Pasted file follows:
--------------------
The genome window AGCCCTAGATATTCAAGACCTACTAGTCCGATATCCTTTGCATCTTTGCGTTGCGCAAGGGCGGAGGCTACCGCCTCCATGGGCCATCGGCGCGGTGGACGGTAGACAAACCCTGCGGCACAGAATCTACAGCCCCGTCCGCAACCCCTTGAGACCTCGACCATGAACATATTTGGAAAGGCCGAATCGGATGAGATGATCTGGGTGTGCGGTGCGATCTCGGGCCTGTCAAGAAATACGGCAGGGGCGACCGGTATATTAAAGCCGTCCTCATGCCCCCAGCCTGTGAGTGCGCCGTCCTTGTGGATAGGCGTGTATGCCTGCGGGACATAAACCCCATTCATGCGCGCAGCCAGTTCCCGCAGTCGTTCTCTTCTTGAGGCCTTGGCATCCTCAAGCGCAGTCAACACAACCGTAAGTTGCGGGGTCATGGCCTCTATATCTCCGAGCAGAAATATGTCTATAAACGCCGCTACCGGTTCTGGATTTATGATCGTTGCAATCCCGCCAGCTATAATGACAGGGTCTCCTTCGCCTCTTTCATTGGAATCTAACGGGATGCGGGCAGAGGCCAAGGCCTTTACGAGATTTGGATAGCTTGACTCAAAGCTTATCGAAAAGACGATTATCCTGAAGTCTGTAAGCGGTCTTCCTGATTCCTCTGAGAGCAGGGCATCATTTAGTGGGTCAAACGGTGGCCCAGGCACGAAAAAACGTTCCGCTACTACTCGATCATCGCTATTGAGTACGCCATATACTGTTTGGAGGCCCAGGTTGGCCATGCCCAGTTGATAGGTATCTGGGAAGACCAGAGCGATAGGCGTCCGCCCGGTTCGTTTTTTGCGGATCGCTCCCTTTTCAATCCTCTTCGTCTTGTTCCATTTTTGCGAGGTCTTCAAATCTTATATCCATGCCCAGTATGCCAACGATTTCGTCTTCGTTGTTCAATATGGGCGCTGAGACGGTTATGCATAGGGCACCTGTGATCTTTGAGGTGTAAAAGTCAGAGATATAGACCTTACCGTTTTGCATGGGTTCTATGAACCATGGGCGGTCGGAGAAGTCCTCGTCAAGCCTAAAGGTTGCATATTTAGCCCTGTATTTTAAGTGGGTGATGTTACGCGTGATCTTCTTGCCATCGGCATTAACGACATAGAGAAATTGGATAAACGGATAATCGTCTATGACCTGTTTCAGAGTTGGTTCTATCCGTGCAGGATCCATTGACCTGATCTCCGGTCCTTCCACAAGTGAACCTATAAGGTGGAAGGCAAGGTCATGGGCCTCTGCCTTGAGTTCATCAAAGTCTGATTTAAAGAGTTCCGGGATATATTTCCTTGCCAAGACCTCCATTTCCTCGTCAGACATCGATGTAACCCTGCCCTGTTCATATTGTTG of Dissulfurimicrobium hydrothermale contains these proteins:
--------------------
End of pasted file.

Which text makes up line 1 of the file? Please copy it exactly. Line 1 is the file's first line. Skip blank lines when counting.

The genome window AGCCCTAGATATTCAAGACCTACTAGTCCGATATCCTTTGCATCTTTGCGTTGCGCAAGGGCGGAGGCTACCGCCTCCATGGGCCATCGGCGCGGTGGACGGTAGACAAACCCTGCGGCACAGAATCTACAGCCCCGTCCGCAACCCCTTGAGACCTCGACCATGAACATATTTGGAAAGGCCGAATCGGATGAGATGATCTGGGTGTGCGGTGCGATCTCGGGCCTGTCAAGAAATACGGCAGGGGCGACCGGTATATTAAAGCCGTCCTCATGCCCCCAGCCTGTGAGTGCGCCGTCCTTGTGGATAGGCGTGTATGCCTGCGGGACATAAACCCCATTCATGCGCGCAGCCAGTTCCCGCAGTCGTTCTCTTCTTGAGGCCTTGGCATCCTCAAGCGCAGTCAACACAACCGTAAGTTGCGGGGTCATGGCCTCTATATCTCCGAGCAGAAATATGTCTATAAACGCCGCTACCGGTTCTGGATTTATGATCGTTGCAATCCCGCCAGCTATAATGACAGGGTCTCCTTCGCCTCTTTCATTGGAATCTAACGGGATGCGGGCAGAGGCCAAGGCCTTTACGAGATTTGGATAGCTTGACTCAAAGCTTATCGAAAAGACGATTATCCTGAAGTCTGTAAGCGGTCTTCCTGATTCCTCTGAGAGCAGGGCATCATTTAGTGGGTCAAACGGTGGCCCAGGCACGAAAAAACGTTCCGCTACTACTCGATCATCGCTATTGAGTACGCCATATACTGTTTGGAGGCCCAGGTTGGCCATGCCCAGTTGATAGGTATCTGGGAAGACCAGAGCGATAGGCGTCCGCCCGGTTCGTTTTTTGCGGATCGCTCCCTTTTCAATCCTCTTCGTCTTGTTCCATTTTTGCGAGGTCTTCAAATCTTATATCCATGCCCAGTATGCCAACGATTTCGTCTTCGTTGTTCAATATGGGCGCTGAGACGGTTATGCATAGGGCACCTGTGATCTTTGAGGTGTAAAAGTCAGAGATATAGACCTTACCGTTTTGCATGGGTTCTATGAACCATGGGCGGTCGGAGAAGTCCTCGTCAAGCCTAAAGGTTGCATATTTAGCCCTGTATTTTAAGTGGGTGATGTTACGCGTGATCTTCTTGCCATCGGCATTAACGACATAGAGAAATTGGATAAACGGATAATCGTCTATGACCTGTTTCAGAGTTGGTTCTATCCGTGCAGGATCCATTGACCTGATCTCCGGTCCTTCCACAAGTGAACCTATAAGGTGGAAGGCAAGGTCATGGGCCTCTGCCTTGAGTTCATCAAAGTCTGATTTAAAGAGTTCCGGGATATATTTCCTTGCCAAGACCTCCATTTCCTCGTCAGACATCGATGTAACCCTGCCCTGTTCATATTGTTG of Dissulfurimicrobium hydrothermale contains these proteins: